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Reviews of "Performance of Screening for SARS-CoV-2 using Rapid Antigen Tests to Detect Incidence of Symptomatic and Asymptomatic SARS-CoV-2 Infection: findings from the Test Us at Home Prospective Cohort Study"

Reviewers: G C Mak (Public Health Laboratory Services Branch) | 📗📗📗📗◻️

Published onOct 11, 2022
Reviews of "Performance of Screening for SARS-CoV-2 using Rapid Antigen Tests to Detect Incidence of Symptomatic and Asymptomatic SARS-CoV-2 Infection: findings from the Test Us at Home Prospective Cohort Study"
key-enterThis Pub is a Review of
Performance of Screening for SARS-CoV-2 using Rapid Antigen Tests to Detect Incidence of Symptomatic and Asymptomatic SARS-CoV-2 Infection: findings from the Test Us at Home prospective cohort study
Description

AbstractBackgroundPerformance of Rapid Antigen Tests for SARS-CoV-2 (Ag-RDT) varies over the course of an infection, and their performance is not well established among asymptomatic individuals.ObjectiveEvaluate performance of Ag-RDT for detection of SARS-CoV-2 in relation to onset of infection for symptomatic and asymptomatic participants.Design, Setting, and ParticipantsProspective cohort study conducted from October 2021 to February 2022 among participants > 2 years-old from across the US who enrolled using a smartphone app. During each testing encounter, participants self-collected one nasal swab and performed Ag-RDT at home; at-least fifteen minutes later, a second nasal swab was self-collected and shipped for SARS-CoV-2 RT-PCR at a central lab. Both nasal swabs were collected 7 times at 48-hour intervals (over approximately 14 days) followed by an extra nasal swab collection with home Ag-RDT test 48-hours after their last PCR sample. Each participant was assigned to one of the three emergency use authorized (EUA) Ag-RDT tests used in this study. This analysis was limited to participants who were asymptomatic and tested negative by antigen and molecular test on their first day of study participation.ExposureSARS-CoV-2 positivity was determined by testing a single home-collected anterior nasal sample with three FDA EUA molecular tests, where 2 out 3 positive test results were needed to determine a SARS-CoV-2 positive result. Onset of infection was defined as day on which the molecular PCR comparator result was positive for the first time.Main Outcomes and MeasuresSensitivity of Ag-RDT was measured based on testing once (same-day), twice (at 48-hours) and thrice (at 96 hours). Analysis was repeated for different Days Post Index PCR Positivity (DPIPP) and stratified based on symptom-status on a given DPIPP.ResultsA total of 7,361 participants enrolled in the study and 5,609 were eligible for this analysis. Among 154 eligible participants who tested positive for SARS-CoV-2 infection based on RT-PCR, 97 were asymptomatic and 57 had symptoms at onset of infection (DPIPP 0). Serial testing with Ag-RDT twice over 48-hours resulted in an aggregated sensitivity of 93.4% (95% CI: 89.1-96.1%) among symptomatic participants on DPIPP 0-6. Among the 97 people who were asymptomatic at the onset of infection, 19 were singleton RT-PCR positive, i.e., their positive test was preceded and followed by a negative RT-PCR test within 48-hours. Excluding these singleton positives, aggregated sensitivity on DPIPP 0-6 for two-time serial-testing among asymptomatic participants was lower 62.7% (54.7-70.0%) but improved to 79.0% (71.0-85.3%) with serial testing three times at 48-hour interval.DiscussionPerformance of Ag-RDT within first week of infection was optimized when asymptomatic participants tested three-times at 48-hour intervals and when symptomatic participants tested two-times separated by 48-hours.Key pointsQuestionWhat is the performance of serial rapid antigen testing (Ag-RDT) in the first week of infection among symptomatic and asymptomatic SARS-CoV-2 infections?FindingsSerial testing with Ag-RDT two-times separated by 48-hours resulted in detection of more than 90% of SARS-CoV-2 infections when symptomatic participants began testing within first week from onset of molecular positivity; participants who were asymptomatic when they began testing within the first-week of molecular positivity observed a sensitivity of 79.0% when they performed three rapid antigen-tests, 48 hours apart.MeaningTo optimize detection of SARS-CoV-2 infection with home antigen tests, people suspected to be infected with SARS-CoV-2 virus should test twice at least 48-hours apart if they are symptomatic and three times at 48-hour intervals if they do not have symptoms (asymptomatic).Key definitionsComparator positivecomposite definition of molecular positivity if majority of molecular assays were positiveDays Past Index Comparator Positive (DPIPP)Number of calendar-days past the day when first Comparator positive was observedOnset of InfectionDPIPP 0, when first Comparator positive was observedSymptomatic and Asymptomatic CasesBased on presence or absence of self-reported symptoms on the day of testing. Sensitivity was measured for Symptomatic and Asymptomatic cases on DPIPP 0-10First week of InfectionDPIPP 0 - 6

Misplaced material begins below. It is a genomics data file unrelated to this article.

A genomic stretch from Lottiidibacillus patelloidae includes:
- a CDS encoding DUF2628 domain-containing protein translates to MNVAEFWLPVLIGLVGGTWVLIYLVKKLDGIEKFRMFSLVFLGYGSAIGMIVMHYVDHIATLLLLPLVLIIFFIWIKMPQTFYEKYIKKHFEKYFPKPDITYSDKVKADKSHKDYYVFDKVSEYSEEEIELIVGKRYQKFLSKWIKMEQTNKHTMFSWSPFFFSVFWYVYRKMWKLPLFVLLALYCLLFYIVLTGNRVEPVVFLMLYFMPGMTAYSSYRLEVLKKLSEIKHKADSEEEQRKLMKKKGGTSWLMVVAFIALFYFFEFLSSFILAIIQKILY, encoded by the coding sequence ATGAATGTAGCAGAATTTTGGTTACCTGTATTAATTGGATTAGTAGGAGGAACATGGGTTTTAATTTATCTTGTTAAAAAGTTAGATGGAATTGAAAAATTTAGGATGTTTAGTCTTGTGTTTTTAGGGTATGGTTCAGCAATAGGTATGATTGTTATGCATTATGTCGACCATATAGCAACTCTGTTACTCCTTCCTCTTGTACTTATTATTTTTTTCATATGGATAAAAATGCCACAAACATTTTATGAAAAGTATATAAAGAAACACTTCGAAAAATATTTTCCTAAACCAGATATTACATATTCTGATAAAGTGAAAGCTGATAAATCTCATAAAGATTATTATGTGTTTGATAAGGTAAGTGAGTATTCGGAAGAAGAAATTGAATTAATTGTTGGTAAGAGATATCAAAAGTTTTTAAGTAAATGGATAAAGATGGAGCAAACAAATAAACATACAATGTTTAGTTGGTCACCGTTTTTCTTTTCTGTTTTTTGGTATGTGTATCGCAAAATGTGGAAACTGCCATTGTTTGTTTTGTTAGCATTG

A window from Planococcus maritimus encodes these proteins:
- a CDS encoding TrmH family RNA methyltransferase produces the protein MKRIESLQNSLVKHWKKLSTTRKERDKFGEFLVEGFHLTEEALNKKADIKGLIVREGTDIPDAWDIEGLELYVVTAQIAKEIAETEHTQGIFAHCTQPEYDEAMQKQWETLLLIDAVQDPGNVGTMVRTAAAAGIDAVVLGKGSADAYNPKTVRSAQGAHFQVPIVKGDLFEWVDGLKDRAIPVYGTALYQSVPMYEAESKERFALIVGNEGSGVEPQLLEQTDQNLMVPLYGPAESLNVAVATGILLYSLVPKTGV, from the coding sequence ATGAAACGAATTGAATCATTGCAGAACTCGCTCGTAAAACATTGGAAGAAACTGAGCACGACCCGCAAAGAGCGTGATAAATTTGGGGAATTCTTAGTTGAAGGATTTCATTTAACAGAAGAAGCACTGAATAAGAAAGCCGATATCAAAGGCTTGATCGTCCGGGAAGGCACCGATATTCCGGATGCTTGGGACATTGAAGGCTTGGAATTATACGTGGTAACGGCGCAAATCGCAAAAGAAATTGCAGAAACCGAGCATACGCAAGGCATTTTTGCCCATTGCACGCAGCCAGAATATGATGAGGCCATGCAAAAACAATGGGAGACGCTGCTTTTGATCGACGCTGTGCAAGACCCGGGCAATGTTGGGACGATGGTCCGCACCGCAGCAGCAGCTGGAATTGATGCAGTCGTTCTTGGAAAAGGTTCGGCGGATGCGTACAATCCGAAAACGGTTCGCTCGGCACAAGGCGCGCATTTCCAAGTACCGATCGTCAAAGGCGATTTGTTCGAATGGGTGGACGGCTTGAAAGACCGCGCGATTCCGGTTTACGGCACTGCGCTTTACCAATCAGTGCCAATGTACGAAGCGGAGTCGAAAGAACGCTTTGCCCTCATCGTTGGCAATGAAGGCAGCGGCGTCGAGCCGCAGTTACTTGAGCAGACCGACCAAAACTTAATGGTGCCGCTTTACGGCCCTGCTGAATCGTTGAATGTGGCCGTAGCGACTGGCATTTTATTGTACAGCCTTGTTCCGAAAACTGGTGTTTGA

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Reviewer 1 (Gannon C M…) | 📗📗📗📗◻️

RR:C19 Strength of Evidence Scale Key

📕 ◻️◻️◻️◻️ = Misleading

📙📙 ◻️◻️◻️ = Not Informative

📒📒📒 ◻️◻️ = Potentially Informative

📗📗📗📗◻️ = Reliable

📘📘📘📘📘 = Strong

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